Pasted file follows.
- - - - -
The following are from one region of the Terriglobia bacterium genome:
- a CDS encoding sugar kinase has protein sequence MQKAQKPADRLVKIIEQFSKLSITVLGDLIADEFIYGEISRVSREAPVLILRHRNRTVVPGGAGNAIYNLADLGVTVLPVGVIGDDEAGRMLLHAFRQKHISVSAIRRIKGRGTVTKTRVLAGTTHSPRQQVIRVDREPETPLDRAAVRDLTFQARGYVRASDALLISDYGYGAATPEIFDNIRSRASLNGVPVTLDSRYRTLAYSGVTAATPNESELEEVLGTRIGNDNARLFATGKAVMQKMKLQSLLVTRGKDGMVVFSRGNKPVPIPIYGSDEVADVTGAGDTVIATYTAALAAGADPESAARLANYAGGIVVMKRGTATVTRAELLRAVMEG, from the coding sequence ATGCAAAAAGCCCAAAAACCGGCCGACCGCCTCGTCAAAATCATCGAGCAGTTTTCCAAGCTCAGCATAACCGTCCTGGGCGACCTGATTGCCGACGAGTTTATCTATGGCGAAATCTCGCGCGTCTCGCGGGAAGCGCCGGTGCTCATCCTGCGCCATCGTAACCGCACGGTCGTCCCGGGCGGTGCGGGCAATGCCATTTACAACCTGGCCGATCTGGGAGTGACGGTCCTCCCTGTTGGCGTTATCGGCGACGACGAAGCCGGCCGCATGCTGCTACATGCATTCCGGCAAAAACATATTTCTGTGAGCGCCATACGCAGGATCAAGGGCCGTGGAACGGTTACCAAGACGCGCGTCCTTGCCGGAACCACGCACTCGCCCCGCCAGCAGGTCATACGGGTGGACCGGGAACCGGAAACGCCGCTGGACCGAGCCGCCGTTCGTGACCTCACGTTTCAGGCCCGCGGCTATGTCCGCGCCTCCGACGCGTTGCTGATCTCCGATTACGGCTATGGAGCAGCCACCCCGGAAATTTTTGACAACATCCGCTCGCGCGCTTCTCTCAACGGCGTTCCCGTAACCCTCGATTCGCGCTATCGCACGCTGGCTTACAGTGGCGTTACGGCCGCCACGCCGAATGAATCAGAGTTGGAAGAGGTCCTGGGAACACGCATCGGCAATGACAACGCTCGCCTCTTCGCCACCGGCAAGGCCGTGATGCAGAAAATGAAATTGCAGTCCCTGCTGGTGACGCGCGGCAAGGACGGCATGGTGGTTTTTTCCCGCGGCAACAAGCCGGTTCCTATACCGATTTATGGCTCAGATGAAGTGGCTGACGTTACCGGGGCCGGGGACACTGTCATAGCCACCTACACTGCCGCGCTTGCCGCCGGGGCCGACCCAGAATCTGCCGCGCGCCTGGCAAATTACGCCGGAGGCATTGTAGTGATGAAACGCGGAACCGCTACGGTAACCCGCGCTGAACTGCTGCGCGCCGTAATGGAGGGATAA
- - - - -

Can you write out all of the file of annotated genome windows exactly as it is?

The following are from one region of the Terriglobia bacterium genome:
- a CDS encoding sugar kinase has protein sequence MQKAQKPADRLVKIIEQFSKLSITVLGDLIADEFIYGEISRVSREAPVLILRHRNRTVVPGGAGNAIYNLADLGVTVLPVGVIGDDEAGRMLLHAFRQKHISVSAIRRIKGRGTVTKTRVLAGTTHSPRQQVIRVDREPETPLDRAAVRDLTFQARGYVRASDALLISDYGYGAATPEIFDNIRSRASLNGVPVTLDSRYRTLAYSGVTAATPNESELEEVLGTRIGNDNARLFATGKAVMQKMKLQSLLVTRGKDGMVVFSRGNKPVPIPIYGSDEVADVTGAGDTVIATYTAALAAGADPESAARLANYAGGIVVMKRGTATVTRAELLRAVMEG, from the coding sequence ATGCAAAAAGCCCAAAAACCGGCCGACCGCCTCGTCAAAATCATCGAGCAGTTTTCCAAGCTCAGCATAACCGTCCTGGGCGACCTGATTGCCGACGAGTTTATCTATGGCGAAATCTCGCGCGTCTCGCGGGAAGCGCCGGTGCTCATCCTGCGCCATCGTAACCGCACGGTCGTCCCGGGCGGTGCGGGCAATGCCATTTACAACCTGGCCGATCTGGGAGTGACGGTCCTCCCTGTTGGCGTTATCGGCGACGACGAAGCCGGCCGCATGCTGCTACATGCATTCCGGCAAAAACATATTTCTGTGAGCGCCATACGCAGGATCAAGGGCCGTGGAACGGTTACCAAGACGCGCGTCCTTGCCGGAACCACGCACTCGCCCCGCCAGCAGGTCATACGGGTGGACCGGGAACCGGAAACGCCGCTGGACCGAGCCGCCGTTCGTGACCTCACGTTTCAGGCCCGCGGCTATGTCCGCGCCTCCGACGCGTTGCTGATCTCCGATTACGGCTATGGAGCAGCCACCCCGGAAATTTTTGACAACATCCGCTCGCGCGCTTCTCTCAACGGCGTTCCCGTAACCCTCGATTCGCGCTATCGCACGCTGGCTTACAGTGGCGTTACGGCCGCCACGCCGAATGAATCAGAGTTGGAAGAGGTCCTGGGAACACGCATCGGCAATGACAACGCTCGCCTCTTCGCCACCGGCAAGGCCGTGATGCAGAAAATGAAATTGCAGTCCCTGCTGGTGACGCGCGGCAAGGACGGCATGGTGGTTTTTTCCCGCGGCAACAAGCCGGTTCCTATACCGATTTATGGCTCAGATGAAGTGGCTGACGTTACCGGGGCCGGGGACACTGTCATAGCCACCTACACTGCCGCGCTTGCCGCCGGGGCCGACCCAGAATCTGCCGCGCGCCTGGCAAATTACGCCGGAGGCATTGTAGTGATGAAACGCGGAACCGCTACGGTAACCCGCGCTGAACTGCTGCGCGCCGTAATGGAGGGATAA